via History.

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Compass Studio rates


Wondering how much it would cost to record an album in the famous Compass Point Studios in the middle of Bahamas? Check their website to see if it fits on your budget:


Weekly lockout: $15,400 per week for A or B studio (12 hr day)

Building “privacy” lockout for one studio: $24,500 per week (12 hr day)

Building “full use” lockout: $35,000 per week (plus extras) (12 hr day)

Rates negotiable for longer bookings or extra equipment

Hourly rates upon request

ProTools operator: Call for rates

Studio overtime fee: $200 per hour after 12 hrs, $250 per hour after midnight

Assistant engineer overtime fee: $35 per hour after 12 hrs


One bedroom apartments: starting at $150 per day (includes kitchen, extra sofa-bed in LR, Cable TV, Wireless Internet, Local phone, etc.)

The famous Compass Point Resort is located across the street. (As seen on TV!) Gourmet restaurant and bar on the grounds. For rates and schedule, call Linda Scully on (242) 327-4500.

For reference, you can check with previous clients: AC/DC; Talking Heads; The Rolling Stones; Shakira; Celine Dion; Roger Waters; Julio Iglesias; U2

via Rates.

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Mick Jagger Career in Banking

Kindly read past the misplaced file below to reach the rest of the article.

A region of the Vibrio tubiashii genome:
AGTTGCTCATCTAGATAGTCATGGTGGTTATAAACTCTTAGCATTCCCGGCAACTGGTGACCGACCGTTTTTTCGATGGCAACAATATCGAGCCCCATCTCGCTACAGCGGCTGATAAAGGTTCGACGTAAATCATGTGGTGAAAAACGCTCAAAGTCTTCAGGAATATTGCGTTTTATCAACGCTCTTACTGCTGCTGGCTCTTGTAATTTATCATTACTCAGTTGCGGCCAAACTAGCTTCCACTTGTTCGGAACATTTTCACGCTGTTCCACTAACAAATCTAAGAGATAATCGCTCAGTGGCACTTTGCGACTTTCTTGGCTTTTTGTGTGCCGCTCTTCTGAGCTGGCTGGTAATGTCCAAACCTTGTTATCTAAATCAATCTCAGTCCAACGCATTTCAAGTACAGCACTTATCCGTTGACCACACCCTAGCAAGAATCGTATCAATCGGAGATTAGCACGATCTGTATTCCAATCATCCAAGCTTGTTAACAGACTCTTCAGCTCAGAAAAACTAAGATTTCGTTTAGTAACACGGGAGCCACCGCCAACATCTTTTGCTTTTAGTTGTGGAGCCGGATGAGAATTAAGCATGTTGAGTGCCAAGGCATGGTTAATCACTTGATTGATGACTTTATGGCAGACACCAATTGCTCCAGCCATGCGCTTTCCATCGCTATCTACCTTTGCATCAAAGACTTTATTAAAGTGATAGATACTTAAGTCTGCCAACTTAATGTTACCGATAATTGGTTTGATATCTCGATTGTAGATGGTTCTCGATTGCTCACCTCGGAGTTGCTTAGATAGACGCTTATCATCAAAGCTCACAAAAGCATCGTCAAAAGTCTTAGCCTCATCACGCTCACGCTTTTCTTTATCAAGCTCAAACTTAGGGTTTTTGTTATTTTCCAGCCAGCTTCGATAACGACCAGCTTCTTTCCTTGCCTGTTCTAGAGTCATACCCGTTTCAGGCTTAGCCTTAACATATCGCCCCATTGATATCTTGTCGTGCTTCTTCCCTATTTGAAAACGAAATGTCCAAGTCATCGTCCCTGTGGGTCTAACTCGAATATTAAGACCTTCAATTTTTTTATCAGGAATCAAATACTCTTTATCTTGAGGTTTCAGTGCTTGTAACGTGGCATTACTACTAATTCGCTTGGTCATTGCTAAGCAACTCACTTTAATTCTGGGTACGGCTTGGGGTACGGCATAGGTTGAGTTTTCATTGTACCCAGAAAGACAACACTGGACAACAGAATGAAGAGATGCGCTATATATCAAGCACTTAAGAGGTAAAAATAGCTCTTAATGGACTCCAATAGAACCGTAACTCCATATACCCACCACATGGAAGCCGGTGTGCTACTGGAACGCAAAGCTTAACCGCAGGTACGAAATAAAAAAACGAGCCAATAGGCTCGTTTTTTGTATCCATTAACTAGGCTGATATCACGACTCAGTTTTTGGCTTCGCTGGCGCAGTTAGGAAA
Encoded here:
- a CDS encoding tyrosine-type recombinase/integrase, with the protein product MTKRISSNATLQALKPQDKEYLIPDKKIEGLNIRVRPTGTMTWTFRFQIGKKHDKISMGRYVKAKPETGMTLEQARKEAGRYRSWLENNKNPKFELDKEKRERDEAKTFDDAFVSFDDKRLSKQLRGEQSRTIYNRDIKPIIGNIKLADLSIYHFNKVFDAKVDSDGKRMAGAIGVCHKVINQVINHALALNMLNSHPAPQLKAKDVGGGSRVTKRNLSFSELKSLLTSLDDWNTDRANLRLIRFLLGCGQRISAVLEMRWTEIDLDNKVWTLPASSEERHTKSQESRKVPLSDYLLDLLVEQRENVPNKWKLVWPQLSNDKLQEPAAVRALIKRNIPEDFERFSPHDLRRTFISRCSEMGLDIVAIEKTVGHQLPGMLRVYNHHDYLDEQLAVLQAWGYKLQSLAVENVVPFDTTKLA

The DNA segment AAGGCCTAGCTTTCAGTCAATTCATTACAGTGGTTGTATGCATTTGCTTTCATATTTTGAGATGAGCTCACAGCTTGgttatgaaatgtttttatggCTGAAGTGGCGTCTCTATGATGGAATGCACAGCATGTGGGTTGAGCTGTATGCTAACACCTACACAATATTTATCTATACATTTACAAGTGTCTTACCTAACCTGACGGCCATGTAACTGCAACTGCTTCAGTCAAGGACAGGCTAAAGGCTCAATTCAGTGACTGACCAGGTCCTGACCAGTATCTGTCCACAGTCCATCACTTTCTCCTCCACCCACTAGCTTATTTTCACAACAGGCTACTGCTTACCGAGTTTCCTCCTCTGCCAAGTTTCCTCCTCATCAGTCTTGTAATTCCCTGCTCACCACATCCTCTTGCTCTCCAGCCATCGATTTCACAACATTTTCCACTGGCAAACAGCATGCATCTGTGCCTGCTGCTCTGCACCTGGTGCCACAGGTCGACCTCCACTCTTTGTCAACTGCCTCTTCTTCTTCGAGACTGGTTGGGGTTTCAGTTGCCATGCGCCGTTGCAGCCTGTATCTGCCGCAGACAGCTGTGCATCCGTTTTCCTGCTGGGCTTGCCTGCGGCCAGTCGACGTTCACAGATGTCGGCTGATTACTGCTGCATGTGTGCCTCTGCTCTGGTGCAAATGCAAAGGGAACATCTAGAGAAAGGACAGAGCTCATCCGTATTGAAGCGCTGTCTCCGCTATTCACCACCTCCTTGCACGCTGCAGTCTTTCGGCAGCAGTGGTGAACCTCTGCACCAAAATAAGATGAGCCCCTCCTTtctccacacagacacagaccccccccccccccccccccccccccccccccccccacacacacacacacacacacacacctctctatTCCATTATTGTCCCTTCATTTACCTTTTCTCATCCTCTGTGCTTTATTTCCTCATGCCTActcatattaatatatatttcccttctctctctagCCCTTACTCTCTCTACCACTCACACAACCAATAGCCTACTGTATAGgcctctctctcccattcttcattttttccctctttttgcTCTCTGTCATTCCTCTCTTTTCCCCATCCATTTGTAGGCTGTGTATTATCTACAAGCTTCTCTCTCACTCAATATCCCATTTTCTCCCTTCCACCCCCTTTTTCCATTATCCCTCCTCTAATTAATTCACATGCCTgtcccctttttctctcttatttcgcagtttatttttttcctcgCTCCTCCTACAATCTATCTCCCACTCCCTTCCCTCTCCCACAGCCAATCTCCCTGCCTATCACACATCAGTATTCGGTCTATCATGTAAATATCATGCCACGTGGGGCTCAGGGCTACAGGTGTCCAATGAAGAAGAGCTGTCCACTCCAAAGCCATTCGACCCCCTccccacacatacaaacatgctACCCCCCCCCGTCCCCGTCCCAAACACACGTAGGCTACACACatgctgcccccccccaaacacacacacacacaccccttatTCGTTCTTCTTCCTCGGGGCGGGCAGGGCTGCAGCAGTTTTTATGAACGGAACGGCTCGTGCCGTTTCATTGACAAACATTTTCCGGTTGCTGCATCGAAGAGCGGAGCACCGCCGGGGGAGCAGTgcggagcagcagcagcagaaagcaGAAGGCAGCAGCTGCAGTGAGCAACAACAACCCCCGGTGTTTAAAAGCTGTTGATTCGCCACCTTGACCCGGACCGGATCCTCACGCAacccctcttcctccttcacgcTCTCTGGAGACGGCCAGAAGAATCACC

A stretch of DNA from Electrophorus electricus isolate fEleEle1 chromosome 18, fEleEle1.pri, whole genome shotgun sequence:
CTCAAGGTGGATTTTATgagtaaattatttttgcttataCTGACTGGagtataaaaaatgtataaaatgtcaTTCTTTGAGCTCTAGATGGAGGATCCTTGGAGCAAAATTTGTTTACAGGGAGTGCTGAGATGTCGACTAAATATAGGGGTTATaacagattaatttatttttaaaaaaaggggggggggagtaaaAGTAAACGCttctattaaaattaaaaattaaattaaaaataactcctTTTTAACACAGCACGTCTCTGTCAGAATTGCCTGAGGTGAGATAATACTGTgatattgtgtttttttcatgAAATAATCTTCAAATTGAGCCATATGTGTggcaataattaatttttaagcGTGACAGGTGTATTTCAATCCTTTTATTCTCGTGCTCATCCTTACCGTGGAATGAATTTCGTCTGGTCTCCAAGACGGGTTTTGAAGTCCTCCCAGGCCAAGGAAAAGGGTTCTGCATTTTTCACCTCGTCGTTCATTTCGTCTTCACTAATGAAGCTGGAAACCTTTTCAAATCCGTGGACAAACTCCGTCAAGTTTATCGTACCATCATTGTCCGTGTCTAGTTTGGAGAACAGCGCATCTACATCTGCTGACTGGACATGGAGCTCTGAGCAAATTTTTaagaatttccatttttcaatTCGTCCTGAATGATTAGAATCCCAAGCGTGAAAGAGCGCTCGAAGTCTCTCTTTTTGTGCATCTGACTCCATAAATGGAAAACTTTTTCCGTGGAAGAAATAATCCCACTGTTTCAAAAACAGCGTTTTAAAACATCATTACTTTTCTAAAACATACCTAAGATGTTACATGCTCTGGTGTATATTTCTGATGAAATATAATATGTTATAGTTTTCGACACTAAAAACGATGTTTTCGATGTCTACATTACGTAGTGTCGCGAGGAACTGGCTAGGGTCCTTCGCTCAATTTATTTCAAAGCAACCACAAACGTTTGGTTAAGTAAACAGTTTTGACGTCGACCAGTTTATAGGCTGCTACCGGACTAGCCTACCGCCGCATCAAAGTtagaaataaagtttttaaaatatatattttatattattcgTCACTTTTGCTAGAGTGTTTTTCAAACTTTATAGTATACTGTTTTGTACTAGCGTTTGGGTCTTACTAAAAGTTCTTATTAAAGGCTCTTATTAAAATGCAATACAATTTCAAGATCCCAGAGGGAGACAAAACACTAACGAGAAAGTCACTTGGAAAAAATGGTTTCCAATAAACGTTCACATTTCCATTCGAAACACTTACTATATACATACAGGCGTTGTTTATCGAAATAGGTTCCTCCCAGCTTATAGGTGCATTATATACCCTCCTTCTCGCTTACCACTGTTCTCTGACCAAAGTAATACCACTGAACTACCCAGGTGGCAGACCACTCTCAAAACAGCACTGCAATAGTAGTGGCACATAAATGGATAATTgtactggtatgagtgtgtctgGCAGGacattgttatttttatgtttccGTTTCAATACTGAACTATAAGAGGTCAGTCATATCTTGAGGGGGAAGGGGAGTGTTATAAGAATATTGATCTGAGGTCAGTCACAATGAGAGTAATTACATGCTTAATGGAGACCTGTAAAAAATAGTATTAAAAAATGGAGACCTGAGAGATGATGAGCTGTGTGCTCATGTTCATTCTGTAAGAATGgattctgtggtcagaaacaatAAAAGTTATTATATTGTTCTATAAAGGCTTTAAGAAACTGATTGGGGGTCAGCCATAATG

The most recent movie that Mick Jagger appeared in was the entertaining heist film The Bank Job (Roger Donaldson; 2008). It’s one of my favorite films in recent years so I was happy to see Jagger make a brief and incredibly ironic appearance in the movie. The Bank Job is a creative throwback to earlier British crime movies and it takes place in London during 1971. In the film Mick Jagger has an unaccredited role as an employee of the bank that the criminals plan to rob. His appearance is so brief that you’ll miss him if you blink, but it’s interesting to note that before Jagger committed himself to The Rolling Stones he was a promising student at the London School of Economics. He could have easily ended up working in a British bank if he hadn’t joined the band. In the alternative world of The Bank Job, Mick Jagger’s sudden appearance seems to hint at that possibility. It’s a funny little moment that makes you take pause and appreciate the route that Jagger’s life did take. I’m sure he would have been a wonderful banker but I’m extremely grateful that he decided to pursue a career in music instead. Mick Jagger’s acting will never be as celebrated as his musical achievements with The Rolling Stones but he’s a talented performer and I’ve enjoyed following his career wherever it happened to take him.

via TCM’s Classic Movie Blog.